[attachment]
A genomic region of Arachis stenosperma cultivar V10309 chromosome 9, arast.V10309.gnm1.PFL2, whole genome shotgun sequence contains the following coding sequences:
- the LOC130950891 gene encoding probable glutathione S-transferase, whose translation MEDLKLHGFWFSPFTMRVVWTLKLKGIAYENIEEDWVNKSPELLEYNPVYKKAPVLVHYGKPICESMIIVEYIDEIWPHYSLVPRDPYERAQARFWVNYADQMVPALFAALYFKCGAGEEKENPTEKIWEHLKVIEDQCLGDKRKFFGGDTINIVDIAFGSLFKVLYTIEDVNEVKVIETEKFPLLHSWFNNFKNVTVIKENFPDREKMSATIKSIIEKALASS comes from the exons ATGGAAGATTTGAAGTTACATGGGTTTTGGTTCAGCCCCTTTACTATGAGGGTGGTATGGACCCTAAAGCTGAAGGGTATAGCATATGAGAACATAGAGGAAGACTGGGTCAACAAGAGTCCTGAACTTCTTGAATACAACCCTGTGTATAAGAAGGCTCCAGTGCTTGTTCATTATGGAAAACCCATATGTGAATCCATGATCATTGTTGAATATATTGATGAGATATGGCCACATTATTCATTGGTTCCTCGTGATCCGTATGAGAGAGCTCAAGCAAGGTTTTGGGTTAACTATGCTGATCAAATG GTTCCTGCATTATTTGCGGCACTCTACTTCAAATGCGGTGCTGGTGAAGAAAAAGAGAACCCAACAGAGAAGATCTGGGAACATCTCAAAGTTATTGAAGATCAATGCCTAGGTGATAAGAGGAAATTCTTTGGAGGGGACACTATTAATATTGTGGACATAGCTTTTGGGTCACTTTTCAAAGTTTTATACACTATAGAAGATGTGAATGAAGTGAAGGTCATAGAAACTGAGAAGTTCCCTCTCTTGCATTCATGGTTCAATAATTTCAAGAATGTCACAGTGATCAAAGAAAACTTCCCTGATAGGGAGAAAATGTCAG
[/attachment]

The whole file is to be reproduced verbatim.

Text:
A genomic region of Arachis stenosperma cultivar V10309 chromosome 9, arast.V10309.gnm1.PFL2, whole genome shotgun sequence contains the following coding sequences:
- the LOC130950891 gene encoding probable glutathione S-transferase, whose translation MEDLKLHGFWFSPFTMRVVWTLKLKGIAYENIEEDWVNKSPELLEYNPVYKKAPVLVHYGKPICESMIIVEYIDEIWPHYSLVPRDPYERAQARFWVNYADQMVPALFAALYFKCGAGEEKENPTEKIWEHLKVIEDQCLGDKRKFFGGDTINIVDIAFGSLFKVLYTIEDVNEVKVIETEKFPLLHSWFNNFKNVTVIKENFPDREKMSATIKSIIEKALASS comes from the exons ATGGAAGATTTGAAGTTACATGGGTTTTGGTTCAGCCCCTTTACTATGAGGGTGGTATGGACCCTAAAGCTGAAGGGTATAGCATATGAGAACATAGAGGAAGACTGGGTCAACAAGAGTCCTGAACTTCTTGAATACAACCCTGTGTATAAGAAGGCTCCAGTGCTTGTTCATTATGGAAAACCCATATGTGAATCCATGATCATTGTTGAATATATTGATGAGATATGGCCACATTATTCATTGGTTCCTCGTGATCCGTATGAGAGAGCTCAAGCAAGGTTTTGGGTTAACTATGCTGATCAAATG GTTCCTGCATTATTTGCGGCACTCTACTTCAAATGCGGTGCTGGTGAAGAAAAAGAGAACCCAACAGAGAAGATCTGGGAACATCTCAAAGTTATTGAAGATCAATGCCTAGGTGATAAGAGGAAATTCTTTGGAGGGGACACTATTAATATTGTGGACATAGCTTTTGGGTCACTTTTCAAAGTTTTATACACTATAGAAGATGTGAATGAAGTGAAGGTCATAGAAACTGAGAAGTTCCCTCTCTTGCATTCATGGTTCAATAATTTCAAGAATGTCACAGTGATCAAAGAAAACTTCCCTGATAGGGAGAAAATGTCAG